I do not recall a pro fighter debuting at age 29, as Adonis Stevenson did, and being on the cusp of a title shot within five years.
The same goes for Emanuel Steward, Stevenson's trainer/manager. He wasn't aware of how late Stevenson (17-1, 14 KOs) had turned pro.
"That's amazing!" Steward said when I asked him about the late start for his boxer, who is ranked as high as No. 2 at super middleweight by the International Boxing Federation.
Steward is truly enamored of Stevenson, who was born in Haiti and has lived in Canada since he was 5, and the trainer proves his commitment by choosing to also manage his fighter. Steward is asked to manage fighters every day, but unless someone has the physical goods and a stellar work ethic, is open to tutoring and is a solid citizen outside the ring, he won't bother.
Steward, the godfather of Kronk, had received a call from a pal of Stevenson's asking him to hook up with the fighter. Yeah, yeah, Steward thought. Lo and behold, Stevenson showed up, and he didn't leave.
Steward was blown away when Stevenson once showed up at 11 p.m. at the trainer's house -- a two-mile jog from where the fighter was staying -- during a snowstorm. Steward offered to drive him home.
"That's OK, I'll just run home," Stevenson said.
"That's the kind of guy he is," Steward said.
Steward trained the fighter for three weeks leading up to his most recent bout, against 27-1 Jesus Gonzalez on Feb. 18. Stevenson knocked out Gonzalez in Round 1, his fourth straight knockout since being TKO'd by journeyman Darnell Boone in April 2010.
Now, Stevenson isn't a polished product, not like Steward's diamond centerpiece, Wladimir Klitschko. Stevenson has issues with balance, footwork and staying patient. But the trainer says all of that is improving. One thing that leaped out at me while I watched video of Stevenson, a 5-foot-11 southpaw, came in his February bout. He backed up Gonzalez with a lead hook and followed with a straight left that mummified the loser, literally leaving him on the canvas on his back with limbs stiffened from body shock.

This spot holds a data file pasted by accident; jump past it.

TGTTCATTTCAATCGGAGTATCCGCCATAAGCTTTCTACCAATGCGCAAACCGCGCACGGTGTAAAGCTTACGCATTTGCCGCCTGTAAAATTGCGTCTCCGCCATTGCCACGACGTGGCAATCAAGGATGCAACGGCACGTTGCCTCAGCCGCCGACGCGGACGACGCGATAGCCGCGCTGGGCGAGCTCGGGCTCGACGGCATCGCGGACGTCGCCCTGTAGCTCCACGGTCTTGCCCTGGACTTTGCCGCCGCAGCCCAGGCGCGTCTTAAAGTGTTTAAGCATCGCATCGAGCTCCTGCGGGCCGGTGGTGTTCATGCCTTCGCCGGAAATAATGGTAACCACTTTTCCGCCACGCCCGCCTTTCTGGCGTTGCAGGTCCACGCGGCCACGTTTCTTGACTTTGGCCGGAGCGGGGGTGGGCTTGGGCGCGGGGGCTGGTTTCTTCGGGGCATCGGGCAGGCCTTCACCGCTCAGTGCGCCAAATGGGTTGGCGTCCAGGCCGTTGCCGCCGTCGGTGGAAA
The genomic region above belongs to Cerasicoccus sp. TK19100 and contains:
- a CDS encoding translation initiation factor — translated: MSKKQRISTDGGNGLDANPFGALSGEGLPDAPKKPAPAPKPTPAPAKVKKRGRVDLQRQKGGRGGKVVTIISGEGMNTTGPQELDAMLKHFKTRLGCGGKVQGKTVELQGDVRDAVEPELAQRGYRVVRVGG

And then Stevenson leaped in celebration, to the ceiling, with NBA-level hops. The guy has athleticism and explosivity, and if Steward can refine the rough edges, look out, 168-pound champs Andre Ward, Lucian Bute and Robert Stieglitz.
Steward told me he envisions Stevenson winning a crown, and there's something else he particularly likes about the "old" new kid on the block: "He's dangerous all the way through," Steward said. "We got some kind of weird-ass guy here, one of these stamina freaks." That may be aided by Stevenson's late start, as his body doesn't have much mileage on it.
One more thing: Steward loves Stevenson's mindset, in that he seeks to stop his foe. "There's nothing like knocking [expletive] out. That's what made [Mike] Tyson special. I train all my fighters to go for the KO. But they have the stamina in case it doesn't happen."
Across the ring at the Bell Centre in Montreal on this week's "Friday Night Fights" will be Noe Gonzalez, a 32-year-old fighter from Uruguay who is ranked No. 2 by the WBC. The 28-1 hitter, who lives in Argentina, has fought only once in the U.S., but remember on last week's FNF show, Albert Mensah, from Ghana? He had previously fought just once in the U.S., then showed ex-champ Michael Katsidis that he has the goods, winning a majority decision. Gonzalez is described by his adviser, Sampson Lewkowicz, as "a counterpuncher, very powerful, has well-educated defense, and his only problem is sometimes he's not very active."
So, is this one a toss-up?
"I know that Gonzalez will knock out Stevenson," Lewkowicz told me.
All right then.
Yes, Stevenson has been stopped before, by Boone. But Lewkowicz put that ending in context.
"On Friday, it will not be a bad night for Stevenson," he said. "It will be a KO by a better fighter. Stevenson is a good fighter, but he's not elite. Once Gonzalez wins, we look forward to continue fighting in Canada."
Those are fighting words, Lewkowicz promising a KO on Stevenson's turf and then saying that his guy will take over that turf, stealing market share.
Yes, I am officially pumped for this fight, and even if the show starts late, I promise I will not be a wuss like last week and DVR it. Mensah made me look foolish, so I'm nervous about picking a winner. Gonzalez looks more polished to me. He has power in both hands and mixes shots well. Stevenson will need to be ready to dodge or absorb straight shots, left hooks and the odd uppercut. With great internal conflict, I'm leaning toward Gonzalez, liking his experience and polish.